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In the clearing of Chapter 1 of Of Mice and Men, as George and Lennie speak of their...
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In Chapter One of Steinbeck's novella about itinerant workers of the Great Depression, the exhausted George Milton and Lennie Small trudge into a clearing in the woods where they make camp. It is apparent that these two men have spent much time with one another, unlike the other lonely men of the era who traveled alone from job to job. Because of this companionship, there is a certain comfort evinced between the men. Much like the older brother, for instance, George scolds the child-like Lennie who has hidden a mouse in his pocket. And, when Lennie says he likes ketchup on his beans, George again reprimands him, "Well, we ain't got no ketchup."
Nevertheless, in spite of his anger and his comments about the trouble that Lennie causes, George cares about Lennie. For, when Lennie begs him to tell him of their future plans, George's voice grows "deeper." As he speaks of their plans to have a little farm with rabbits, George's repeats his words rhythmically as those reciting a mantra:
"Guys like us, that work on ranches, are the loneliest guys in the world. They got no family. They don't belong no place. They come to a ranch... and then they go inta town and blow their stake, and the first thing you know they're poundin' their tail on some other ranch. They ain't got nothing to look ahead to.,,,,/with us it ain't like that...."
Lennie broke in. "But not us!...Because...I got you to look after me, and you got me to look after you, and that's why...."
As they eat, George coaches the mentally challenged Lennie on what to do and where to go if he gets into trouble. Finally, after they make their beds by the fire, Lennie again tells George what he did when George yelled at him about asking for ketchup. "...I can jus' as well go away, George, an' live in a cave." Reaffirming their friendship, George retorts.
"You can jus' as well go to hell,... "Shut up now."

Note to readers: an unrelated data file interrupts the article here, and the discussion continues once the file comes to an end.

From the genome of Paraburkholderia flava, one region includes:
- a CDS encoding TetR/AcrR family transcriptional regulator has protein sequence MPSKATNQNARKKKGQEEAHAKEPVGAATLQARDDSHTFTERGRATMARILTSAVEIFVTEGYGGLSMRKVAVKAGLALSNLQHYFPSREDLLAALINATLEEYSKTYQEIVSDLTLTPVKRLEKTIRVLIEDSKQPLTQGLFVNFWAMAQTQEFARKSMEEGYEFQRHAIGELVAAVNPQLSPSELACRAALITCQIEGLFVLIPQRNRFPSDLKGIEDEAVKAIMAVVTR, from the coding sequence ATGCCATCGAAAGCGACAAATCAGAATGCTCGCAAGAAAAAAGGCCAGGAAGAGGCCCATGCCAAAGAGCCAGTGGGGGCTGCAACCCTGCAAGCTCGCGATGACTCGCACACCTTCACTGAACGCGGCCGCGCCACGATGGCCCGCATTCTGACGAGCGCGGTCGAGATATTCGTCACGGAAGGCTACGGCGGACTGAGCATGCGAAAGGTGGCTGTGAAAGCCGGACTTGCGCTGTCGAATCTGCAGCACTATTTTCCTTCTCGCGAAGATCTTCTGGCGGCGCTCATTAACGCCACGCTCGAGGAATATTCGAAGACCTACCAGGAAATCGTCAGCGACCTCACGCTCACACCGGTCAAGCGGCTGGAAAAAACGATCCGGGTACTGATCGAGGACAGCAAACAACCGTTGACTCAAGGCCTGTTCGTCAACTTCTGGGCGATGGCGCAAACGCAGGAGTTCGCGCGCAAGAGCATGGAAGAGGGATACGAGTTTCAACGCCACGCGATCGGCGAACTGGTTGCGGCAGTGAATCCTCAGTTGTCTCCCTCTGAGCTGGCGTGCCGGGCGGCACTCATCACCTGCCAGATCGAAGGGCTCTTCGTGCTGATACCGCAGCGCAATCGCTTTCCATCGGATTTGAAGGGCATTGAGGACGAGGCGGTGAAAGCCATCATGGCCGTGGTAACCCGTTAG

In this chapter, therefore, the reader can rightly infer that George and Lennie have a close relationship, a fraternity, that is uncommon among the disenfranchised migrant workers of the 1920s. However, it is no equal relationship; George is intelligent and acutely aware of Lennie's shortcomings. He also is wary of others as he urges Lennie to refrain from talking, if possible. In addition, while George recites their dream of a ranch, his voice takes on a different quality as though he is reciting a prayer, rather than a reality that Lennie is convinced of, as indicated by the italics that Steinbeck uses to emphasize his words.
And, so, George and Lennie are not truly friends because they are not equals. Moreover, George has promised Lennie's Aunt Clara to look out for Lennie, so he feels more obligation than affection toward Lennie. In an Enotes criticism, "Of Mice and Men: George and Lennie," it is observed,
....theirs is a symbiotic relationship. The two men are forced together by common necessity rather than genuine emotional attachment. Lennie, of course, depends entirely upon his long-time comrade, and the very thought of George abandoning him sends the childlike giant into a state of panic.
Perhaps, then, the relationship of George and Lennie points to the interdependence of men, a social condition of fraternity that provides strength to all. With the dream that Lennie asks George to recite, there is also the recognition of man's basic need to hope for a better future.
Posted by mwestwood on April 11, 2013 at 1:13 AM (Answer #1)
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